ROCKPORT — About 35 people braved the cold and rain Saturday morning on the lookout for Skagit Valley’s annual winter visitors — the bald eagles that perch high in trees on the river banks in search of salmon.
Skagit River Bald Eagle Interpretive Center’s guided nature hike, which is held annually every weekend in December and January, is about more than seeing the birds of prey in action. There is a focus on the link between bald eagles, salmon and the health of the ecosystem.
“(Skagit Valley) is like an Eagle McDonald’s,” said tour guide Matt Riggen, a visitor information assistant for the U.S. Forest Service. “They don’t have to do a lot of hunting as long as the salmon run is good.”
He said eagles travel south from British Columbia and as far north as central Alaska to feast on dead and dying chum salmon, which have swam up the Skagit River to spawn at the end of their life cycles.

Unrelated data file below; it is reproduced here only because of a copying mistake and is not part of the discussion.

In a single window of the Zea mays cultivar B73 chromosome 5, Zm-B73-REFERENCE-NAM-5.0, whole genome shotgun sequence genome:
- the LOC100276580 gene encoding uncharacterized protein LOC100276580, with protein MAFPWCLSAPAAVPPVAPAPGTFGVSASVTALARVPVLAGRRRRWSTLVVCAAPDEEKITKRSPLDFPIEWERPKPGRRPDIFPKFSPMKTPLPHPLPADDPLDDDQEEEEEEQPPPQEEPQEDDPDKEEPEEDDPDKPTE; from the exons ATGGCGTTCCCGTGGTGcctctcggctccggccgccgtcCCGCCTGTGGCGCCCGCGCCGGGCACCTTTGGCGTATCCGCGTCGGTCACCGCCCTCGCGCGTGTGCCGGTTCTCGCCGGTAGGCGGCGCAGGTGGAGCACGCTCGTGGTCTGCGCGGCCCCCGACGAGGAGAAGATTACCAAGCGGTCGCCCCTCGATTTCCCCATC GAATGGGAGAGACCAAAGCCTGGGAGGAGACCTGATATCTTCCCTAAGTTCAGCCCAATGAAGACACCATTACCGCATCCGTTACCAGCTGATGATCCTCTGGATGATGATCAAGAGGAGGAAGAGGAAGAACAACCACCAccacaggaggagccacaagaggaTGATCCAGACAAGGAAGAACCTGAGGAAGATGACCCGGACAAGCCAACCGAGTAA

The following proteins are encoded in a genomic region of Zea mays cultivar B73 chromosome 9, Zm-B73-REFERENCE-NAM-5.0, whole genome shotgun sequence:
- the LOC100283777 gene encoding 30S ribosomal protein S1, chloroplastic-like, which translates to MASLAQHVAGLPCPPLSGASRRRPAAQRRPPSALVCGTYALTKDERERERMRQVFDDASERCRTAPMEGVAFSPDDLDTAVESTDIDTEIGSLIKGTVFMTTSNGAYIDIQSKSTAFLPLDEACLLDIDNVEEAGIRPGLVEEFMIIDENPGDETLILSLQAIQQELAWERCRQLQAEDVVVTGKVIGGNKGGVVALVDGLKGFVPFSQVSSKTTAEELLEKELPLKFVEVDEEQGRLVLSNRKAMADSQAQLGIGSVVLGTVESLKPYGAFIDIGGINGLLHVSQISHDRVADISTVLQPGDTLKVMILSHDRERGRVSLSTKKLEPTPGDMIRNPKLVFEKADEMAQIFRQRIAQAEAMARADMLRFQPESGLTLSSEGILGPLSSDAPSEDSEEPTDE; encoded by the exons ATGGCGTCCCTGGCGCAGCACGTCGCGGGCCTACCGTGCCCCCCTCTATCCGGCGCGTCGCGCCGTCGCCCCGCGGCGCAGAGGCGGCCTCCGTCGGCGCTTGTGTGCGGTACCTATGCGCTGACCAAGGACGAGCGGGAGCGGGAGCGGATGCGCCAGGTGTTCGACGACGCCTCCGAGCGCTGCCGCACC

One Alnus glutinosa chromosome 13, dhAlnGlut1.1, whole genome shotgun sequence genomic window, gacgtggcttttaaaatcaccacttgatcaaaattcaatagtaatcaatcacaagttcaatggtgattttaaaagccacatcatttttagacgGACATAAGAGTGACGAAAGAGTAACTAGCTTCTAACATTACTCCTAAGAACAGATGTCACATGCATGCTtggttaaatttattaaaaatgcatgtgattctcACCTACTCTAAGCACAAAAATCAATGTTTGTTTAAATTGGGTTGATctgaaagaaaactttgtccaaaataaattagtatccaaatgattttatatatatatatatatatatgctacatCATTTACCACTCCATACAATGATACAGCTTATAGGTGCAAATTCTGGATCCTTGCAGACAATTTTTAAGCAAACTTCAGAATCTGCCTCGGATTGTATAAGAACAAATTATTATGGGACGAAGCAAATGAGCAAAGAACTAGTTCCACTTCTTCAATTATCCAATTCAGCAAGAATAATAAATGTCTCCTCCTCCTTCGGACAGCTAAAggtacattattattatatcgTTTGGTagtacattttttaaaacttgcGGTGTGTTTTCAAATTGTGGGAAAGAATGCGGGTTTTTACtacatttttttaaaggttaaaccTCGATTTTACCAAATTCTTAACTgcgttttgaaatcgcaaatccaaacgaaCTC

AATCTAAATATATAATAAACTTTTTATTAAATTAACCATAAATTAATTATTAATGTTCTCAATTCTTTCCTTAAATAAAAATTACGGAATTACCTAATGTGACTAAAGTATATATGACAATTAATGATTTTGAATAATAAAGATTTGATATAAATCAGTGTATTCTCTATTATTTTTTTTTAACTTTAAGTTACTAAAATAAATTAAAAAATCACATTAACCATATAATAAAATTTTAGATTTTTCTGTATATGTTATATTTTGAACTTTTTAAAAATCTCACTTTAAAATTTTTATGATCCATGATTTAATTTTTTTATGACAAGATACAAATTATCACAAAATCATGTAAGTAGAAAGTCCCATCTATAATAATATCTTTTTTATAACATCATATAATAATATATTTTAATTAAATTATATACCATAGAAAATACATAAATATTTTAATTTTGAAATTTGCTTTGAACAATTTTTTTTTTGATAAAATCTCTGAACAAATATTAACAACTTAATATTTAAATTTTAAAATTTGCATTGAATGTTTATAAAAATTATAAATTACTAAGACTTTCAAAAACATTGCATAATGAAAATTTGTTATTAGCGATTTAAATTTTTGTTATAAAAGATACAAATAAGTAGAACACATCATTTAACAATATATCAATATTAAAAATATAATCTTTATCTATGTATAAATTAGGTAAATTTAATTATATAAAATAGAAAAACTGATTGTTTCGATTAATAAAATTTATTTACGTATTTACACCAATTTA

The U.S. Forest Service has counted about 50% fewer eagles this season in the Rockport area, according to an information board at the center. Shannon Rupert, the center’s director, said the data indicates a poor salmon run.
“We expected to see more eagles this time of year and haven’t,” she said. “There’s not enough food.”
Kim Miller, a project leader for Snohomish County 4-H, attended the tour with about a dozen students. She said the tour helps kids learn about the area’s natural resources.
“(The tour) covers more than just eagles, so it’s a great opportunity for kids to learn more about fish, lichen and geology,” she said.
During the hour-long tour, the group paused to get a look at an eagle perched far away in the tree tops.
Greyson Ross, 9, of Anacortes attended the tour with his family.
“Eagles have a really big wing span and like to be by the water,” he said. “(I learned today) the little eagles look bigger than adults.”
Riggen said juvenile bald eagles are larger than adults because their feathers are longer to help them learn how to fly.
Guided nature hikes are held at 11 a.m. every Saturday and Sunday through Jan. 26 at the center at Howard Miller Steelhead Park in Rockport.